What is participatory budgeting?

vue salle video

Participatory budgeting allows young people to decide how to spend thousands of the city’s budget. In Brighton, the budget could help to start community projects up to 25 000 euros. In Oignies, teenagers have decided up to 100 000 euros for their highschool while in Trofa both community and school are targeted (25 000 euros).

See full screen

Besides these differences, participants of the first seminar Learning to count agreed on some key tips :

  1. Learning about other PB experiences is useful
  2. PB should target both school and overall community
  3. Project leaders should be able to evaluate and negotiate the costs for their own project
  4. Project leaders should get the possibility to get help for elaborating and marketing their PB project
  5. PB projects should be publicized with video and public presentations
  6. PB should encourage deliberation with contradictory debate for each proposal
  7. Ballot boxes should never be transparent
  8. Preferential vote is a good voting method for PB
  9. Online vote should secure deliberation
  10. Teenagers should decide about the rules when PB targets young people

Other good examples are discussed in our project such as Cascais :

Les sessions de participation – Cascais from Learning to count on Vimeo.

Trainings

Trainings and screenings  are organized in Europe in french, english and portuguese. Learning to count has been invited to different places : Focus group on participatory budgeting within NECE Network in Berlin (October 2013) Iberic conference on participatory budgeting in Mollina (march 2014) Youth training for democratic projects in Avilès (september 2014) World Forum of Democracy in Strasbourg (november 2014) Assises citoyennes in Grenoble (november 2014) Rencontres professionnelles de la démocratie participative in Lille (november 2014)
Read More

What is participatory budgeting?

Participatory budgeting allows young people to decide how to spend thousands of the city’s budget. In Brighton, the budget could help to start community projects up to 25 000 euros. In Oignies, teenagers have decided up to 100 000 euros for their highschool while in Trofa both community and school are targeted (25 000 euros).

See full screen

Besides these differences, participants of the first seminar Learning to count agreed on some key tips : Learning about other PB experiences is useful PB should target both school and overall community Project leaders should be able to evaluate and negotiate the costs for their own project Project leaders should get the possibility to get help for elaborating and marketing their PB project PB projects should be publicized with video and public presentations PB should encourage deliberation with contradictory debate for each proposal Ballot boxes should never be transparent Preferential vote is a good voting method for PB Online vote should secure deliberation Teenagers should decide about the rules when PB targets young people Other good examples are discussed in our project such as Cascais :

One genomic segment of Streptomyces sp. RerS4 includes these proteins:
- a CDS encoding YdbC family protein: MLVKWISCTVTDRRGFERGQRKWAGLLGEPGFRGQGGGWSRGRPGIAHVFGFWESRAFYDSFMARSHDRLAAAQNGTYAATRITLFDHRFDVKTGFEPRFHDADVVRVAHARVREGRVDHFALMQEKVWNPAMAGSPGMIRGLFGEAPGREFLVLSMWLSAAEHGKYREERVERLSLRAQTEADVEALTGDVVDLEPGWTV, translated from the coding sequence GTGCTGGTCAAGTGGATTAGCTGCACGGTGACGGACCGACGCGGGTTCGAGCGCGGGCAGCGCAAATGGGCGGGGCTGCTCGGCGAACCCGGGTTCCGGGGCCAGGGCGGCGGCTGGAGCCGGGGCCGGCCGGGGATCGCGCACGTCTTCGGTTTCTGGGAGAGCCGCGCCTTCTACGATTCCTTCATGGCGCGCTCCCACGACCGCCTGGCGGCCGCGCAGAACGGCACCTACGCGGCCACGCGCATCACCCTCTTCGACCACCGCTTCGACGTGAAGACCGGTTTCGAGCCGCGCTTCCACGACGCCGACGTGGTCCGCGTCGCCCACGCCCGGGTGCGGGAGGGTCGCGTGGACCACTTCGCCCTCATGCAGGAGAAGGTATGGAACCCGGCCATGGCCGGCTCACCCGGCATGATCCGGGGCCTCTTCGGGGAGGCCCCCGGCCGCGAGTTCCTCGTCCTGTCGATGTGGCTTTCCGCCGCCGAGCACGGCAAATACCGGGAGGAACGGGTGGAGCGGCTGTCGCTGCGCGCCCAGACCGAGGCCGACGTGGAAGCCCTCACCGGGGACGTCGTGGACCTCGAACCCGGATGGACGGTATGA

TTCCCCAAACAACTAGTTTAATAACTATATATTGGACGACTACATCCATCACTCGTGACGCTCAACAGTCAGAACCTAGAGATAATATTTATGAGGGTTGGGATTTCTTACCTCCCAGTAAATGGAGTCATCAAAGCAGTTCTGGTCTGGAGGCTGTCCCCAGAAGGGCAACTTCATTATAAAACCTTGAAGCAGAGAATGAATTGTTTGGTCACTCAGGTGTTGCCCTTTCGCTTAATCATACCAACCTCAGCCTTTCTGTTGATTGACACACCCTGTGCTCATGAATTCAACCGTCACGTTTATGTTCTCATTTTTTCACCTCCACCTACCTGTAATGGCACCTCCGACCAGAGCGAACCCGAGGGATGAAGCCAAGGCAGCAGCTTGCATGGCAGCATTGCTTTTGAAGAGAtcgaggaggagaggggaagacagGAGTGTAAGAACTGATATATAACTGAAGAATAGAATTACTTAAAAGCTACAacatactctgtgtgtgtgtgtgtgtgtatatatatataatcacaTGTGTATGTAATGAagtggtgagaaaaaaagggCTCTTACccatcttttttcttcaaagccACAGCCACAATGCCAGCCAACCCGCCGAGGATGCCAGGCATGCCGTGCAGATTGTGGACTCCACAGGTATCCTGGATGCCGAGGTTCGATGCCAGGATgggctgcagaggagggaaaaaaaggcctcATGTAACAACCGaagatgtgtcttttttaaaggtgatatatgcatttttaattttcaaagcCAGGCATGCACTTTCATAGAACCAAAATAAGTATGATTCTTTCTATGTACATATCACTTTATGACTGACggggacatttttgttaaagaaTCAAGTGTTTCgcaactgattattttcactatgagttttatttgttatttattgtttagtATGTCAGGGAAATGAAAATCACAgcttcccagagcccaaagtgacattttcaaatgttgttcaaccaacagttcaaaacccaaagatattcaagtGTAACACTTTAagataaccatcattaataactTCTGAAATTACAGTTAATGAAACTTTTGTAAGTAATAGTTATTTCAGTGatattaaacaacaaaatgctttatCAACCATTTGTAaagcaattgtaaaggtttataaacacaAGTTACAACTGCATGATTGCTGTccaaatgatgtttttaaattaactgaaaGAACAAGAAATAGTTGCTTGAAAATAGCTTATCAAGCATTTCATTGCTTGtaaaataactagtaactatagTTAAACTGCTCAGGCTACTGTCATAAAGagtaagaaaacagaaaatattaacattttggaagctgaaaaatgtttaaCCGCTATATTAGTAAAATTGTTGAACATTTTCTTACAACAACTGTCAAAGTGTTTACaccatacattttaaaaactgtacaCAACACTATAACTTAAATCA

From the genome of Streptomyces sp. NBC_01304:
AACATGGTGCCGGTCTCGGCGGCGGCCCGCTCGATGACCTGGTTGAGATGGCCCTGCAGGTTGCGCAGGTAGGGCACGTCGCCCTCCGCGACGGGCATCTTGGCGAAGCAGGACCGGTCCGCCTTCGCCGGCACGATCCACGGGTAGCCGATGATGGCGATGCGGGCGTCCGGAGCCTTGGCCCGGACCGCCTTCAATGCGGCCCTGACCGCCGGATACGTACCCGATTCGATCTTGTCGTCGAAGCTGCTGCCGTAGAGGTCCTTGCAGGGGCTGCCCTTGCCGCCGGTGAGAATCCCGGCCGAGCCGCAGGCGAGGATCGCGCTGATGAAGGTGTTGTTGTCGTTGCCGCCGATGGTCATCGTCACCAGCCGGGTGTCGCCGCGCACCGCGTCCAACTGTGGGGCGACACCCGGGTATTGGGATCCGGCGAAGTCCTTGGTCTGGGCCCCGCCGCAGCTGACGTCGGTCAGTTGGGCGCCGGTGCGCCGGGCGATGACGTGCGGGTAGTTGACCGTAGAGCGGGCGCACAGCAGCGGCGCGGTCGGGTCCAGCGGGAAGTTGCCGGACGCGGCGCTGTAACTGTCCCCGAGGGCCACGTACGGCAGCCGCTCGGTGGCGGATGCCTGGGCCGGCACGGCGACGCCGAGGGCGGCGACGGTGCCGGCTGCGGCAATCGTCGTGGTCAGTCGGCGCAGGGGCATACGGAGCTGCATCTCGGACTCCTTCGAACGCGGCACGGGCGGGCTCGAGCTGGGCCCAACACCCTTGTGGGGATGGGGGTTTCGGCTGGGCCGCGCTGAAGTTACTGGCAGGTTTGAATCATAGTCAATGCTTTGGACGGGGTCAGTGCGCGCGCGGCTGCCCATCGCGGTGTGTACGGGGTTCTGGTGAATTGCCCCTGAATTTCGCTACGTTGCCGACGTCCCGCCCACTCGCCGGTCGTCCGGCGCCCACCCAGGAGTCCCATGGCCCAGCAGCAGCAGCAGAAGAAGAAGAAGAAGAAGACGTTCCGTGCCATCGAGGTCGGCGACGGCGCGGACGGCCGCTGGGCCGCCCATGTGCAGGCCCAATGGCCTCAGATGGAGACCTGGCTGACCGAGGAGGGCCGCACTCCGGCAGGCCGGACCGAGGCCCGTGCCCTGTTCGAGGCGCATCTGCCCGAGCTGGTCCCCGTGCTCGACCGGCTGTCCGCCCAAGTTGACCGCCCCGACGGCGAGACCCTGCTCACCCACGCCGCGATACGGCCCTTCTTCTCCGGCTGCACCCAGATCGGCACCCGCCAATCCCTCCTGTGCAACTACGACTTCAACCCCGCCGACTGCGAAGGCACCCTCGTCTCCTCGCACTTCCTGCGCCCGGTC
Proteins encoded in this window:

Les sessions de participation - Cascais from Learning to count on Vimeo.

Read More

Team

Learning to count gathers different partners : Lycée professionnel Joliot-Curie (Oignies, France) Comité de quartier de l'Hommelet (Roubaix, France) Serendipity Enterprising Solutions CIC (Brighton, UK) The Crew Club (Brighton, UK) Popathon (London, UK) Camara Municipal da Trofa (Trofa, Portugal) In Loco (Portugal) With the support of the european program :  
Read More

Video workshops

Besides seminars gathering participants from 3 countries, we provide help to local communities recording videos for participatory budgeting. It helps to promote PB for the whole community and help voters to understand the importance of each project.
Read More

European seminar

The project gives to teenagers the opportunity to tell their stories with videos and animations with the help of professionnals. The objective is simple : how could teenagers tell their experiences about learning how to spend money? What is relevant when comparing to each other? How could this have an impact of the rules of democracy? Why cities have different rules for participatory budgeting? We organize different european seminars in 2014 to gather and discuss the experiences.
Read More

Learning to count

"Learning to count is a documentary project following teenagers able to spend public money for improving their school or their city. This democratic innovation happens in many countries around Europe and we are shooting in France, Portugal and the UK until December 2014.
Read More